That is, until one day, 20-year-old Claire appears – seemingly out of nowhere – into his life. And what happens after that forces Des to consider the fate of the Whale Music … and of the ramshackle state of his own life.

The novel also chronicles Des’ dysfunctional family and life on the road with his younger brother as their band breaks into the business and tries to make it big in the 1960s and 1970s. It also sheds a bit of light as to why Des is the way he is.

I found Whale Music tobe funny in places and a surprisingly fast read. However, I wasn’t completely in love with it. I might give Quarrington another try on another occasion – maybe I’ll tackle King Leary before I arrive at my own personal verdict.

Life Would Be Perfect If I Lived In That House, Meghan Daum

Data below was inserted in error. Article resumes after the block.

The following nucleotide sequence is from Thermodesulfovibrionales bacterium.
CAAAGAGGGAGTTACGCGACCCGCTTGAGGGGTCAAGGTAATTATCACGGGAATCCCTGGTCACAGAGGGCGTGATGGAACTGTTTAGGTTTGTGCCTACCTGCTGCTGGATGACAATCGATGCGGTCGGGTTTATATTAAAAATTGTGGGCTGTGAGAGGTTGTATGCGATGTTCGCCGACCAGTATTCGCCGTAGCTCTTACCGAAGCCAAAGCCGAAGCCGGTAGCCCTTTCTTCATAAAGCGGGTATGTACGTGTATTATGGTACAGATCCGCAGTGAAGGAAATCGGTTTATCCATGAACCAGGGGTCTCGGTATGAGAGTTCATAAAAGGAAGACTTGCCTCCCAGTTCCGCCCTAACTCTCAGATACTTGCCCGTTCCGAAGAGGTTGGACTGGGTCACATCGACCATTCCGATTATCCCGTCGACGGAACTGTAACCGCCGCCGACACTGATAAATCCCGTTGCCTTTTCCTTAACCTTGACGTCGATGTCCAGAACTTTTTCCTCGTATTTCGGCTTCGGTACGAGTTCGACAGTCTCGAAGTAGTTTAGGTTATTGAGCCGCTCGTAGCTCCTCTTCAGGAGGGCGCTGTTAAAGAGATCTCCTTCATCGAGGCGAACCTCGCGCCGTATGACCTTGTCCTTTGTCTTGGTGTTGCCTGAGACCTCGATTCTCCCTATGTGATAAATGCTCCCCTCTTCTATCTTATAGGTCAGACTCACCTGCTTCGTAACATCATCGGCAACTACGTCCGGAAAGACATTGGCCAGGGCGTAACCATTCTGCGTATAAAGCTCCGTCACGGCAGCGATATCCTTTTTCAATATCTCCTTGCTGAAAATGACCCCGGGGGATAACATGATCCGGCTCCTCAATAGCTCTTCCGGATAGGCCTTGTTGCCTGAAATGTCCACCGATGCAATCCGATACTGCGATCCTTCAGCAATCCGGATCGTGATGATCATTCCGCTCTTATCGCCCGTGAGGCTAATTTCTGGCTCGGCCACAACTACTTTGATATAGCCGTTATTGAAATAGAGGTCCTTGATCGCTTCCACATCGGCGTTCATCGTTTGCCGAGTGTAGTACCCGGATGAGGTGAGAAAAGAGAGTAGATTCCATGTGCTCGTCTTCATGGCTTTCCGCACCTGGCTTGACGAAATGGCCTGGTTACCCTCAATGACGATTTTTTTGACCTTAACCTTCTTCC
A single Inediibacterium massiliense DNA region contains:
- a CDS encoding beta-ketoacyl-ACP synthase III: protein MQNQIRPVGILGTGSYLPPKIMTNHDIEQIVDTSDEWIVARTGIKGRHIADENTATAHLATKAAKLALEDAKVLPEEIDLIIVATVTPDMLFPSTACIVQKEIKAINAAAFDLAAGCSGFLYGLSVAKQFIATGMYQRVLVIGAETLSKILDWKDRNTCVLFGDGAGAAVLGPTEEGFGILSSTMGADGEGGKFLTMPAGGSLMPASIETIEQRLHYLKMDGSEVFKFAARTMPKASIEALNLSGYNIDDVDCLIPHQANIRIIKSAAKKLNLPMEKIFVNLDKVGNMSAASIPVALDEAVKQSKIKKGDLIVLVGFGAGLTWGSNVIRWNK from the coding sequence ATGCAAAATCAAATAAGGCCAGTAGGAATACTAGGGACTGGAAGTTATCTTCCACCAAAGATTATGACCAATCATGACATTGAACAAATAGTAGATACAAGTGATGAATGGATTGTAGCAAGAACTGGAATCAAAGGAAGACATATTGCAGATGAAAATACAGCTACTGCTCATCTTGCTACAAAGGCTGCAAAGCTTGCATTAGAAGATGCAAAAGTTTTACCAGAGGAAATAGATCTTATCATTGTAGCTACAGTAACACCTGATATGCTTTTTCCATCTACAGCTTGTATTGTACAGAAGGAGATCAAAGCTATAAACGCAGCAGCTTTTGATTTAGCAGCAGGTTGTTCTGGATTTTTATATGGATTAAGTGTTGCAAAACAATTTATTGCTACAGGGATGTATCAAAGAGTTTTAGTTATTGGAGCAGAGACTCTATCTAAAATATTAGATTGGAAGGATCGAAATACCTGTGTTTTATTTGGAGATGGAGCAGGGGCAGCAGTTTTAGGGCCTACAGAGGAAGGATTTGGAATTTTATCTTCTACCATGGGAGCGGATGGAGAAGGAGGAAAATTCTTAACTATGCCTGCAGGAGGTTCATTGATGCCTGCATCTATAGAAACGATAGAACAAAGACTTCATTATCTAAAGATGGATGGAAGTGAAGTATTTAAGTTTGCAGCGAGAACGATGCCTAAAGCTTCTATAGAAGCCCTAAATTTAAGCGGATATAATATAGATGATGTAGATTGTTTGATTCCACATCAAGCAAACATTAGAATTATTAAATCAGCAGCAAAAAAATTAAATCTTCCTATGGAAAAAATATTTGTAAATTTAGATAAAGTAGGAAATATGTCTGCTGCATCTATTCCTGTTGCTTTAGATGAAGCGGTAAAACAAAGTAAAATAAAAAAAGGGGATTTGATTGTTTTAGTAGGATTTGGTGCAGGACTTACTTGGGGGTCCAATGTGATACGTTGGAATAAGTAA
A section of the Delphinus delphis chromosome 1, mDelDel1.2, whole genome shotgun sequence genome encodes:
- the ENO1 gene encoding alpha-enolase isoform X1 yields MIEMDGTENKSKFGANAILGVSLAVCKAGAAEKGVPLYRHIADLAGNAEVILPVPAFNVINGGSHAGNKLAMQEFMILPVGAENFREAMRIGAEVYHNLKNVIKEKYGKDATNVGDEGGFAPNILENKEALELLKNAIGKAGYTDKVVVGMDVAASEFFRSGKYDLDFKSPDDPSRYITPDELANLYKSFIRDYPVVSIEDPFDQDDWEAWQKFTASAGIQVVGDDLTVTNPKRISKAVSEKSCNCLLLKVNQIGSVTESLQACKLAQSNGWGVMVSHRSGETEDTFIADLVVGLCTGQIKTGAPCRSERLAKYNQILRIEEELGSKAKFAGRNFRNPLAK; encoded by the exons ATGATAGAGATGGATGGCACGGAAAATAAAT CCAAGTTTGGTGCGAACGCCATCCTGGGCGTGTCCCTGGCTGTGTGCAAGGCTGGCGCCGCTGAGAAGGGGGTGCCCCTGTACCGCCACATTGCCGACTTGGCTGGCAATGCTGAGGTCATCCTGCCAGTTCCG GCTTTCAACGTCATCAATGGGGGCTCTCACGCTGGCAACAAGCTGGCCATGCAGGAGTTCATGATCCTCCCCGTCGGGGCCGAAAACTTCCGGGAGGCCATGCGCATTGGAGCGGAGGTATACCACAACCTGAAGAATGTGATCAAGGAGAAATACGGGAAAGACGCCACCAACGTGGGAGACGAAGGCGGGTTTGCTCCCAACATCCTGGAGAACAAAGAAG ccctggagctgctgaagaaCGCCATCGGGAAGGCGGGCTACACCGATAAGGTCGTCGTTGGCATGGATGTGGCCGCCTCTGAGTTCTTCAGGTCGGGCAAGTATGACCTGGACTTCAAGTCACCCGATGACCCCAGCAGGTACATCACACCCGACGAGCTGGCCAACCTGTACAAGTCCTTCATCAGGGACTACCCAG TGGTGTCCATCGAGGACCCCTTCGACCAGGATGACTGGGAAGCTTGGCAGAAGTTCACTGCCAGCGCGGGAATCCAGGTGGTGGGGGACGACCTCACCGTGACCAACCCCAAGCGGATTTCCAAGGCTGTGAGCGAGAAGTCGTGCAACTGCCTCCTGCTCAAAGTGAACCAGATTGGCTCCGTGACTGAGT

This is hard to admit out loud, but over the past several months, I probably become a tad more obsessive when it comes to real estate – visiting the MLS Web page, looking through the weekend classifieds, whatever. Then I heard about Meghan Daum and her new book, just released this spring.

The writer and Los Angeles Times columnist takes readers into her inner psyche when it comes to the world of real estate. She starts with her childhood, during which her parents made multiple moves through several states until she was almost nine years old, and introduces us to her parents’ (more so her mother’s) near-obsession for finding the perfect home. These early memories seem to be the basis – and explanation – for Daum’s own decisions to move constantly … first through dorm rooms, then apartments … and then her own obsession with finding the home of her dreams, to the detriment of other aspects of her life.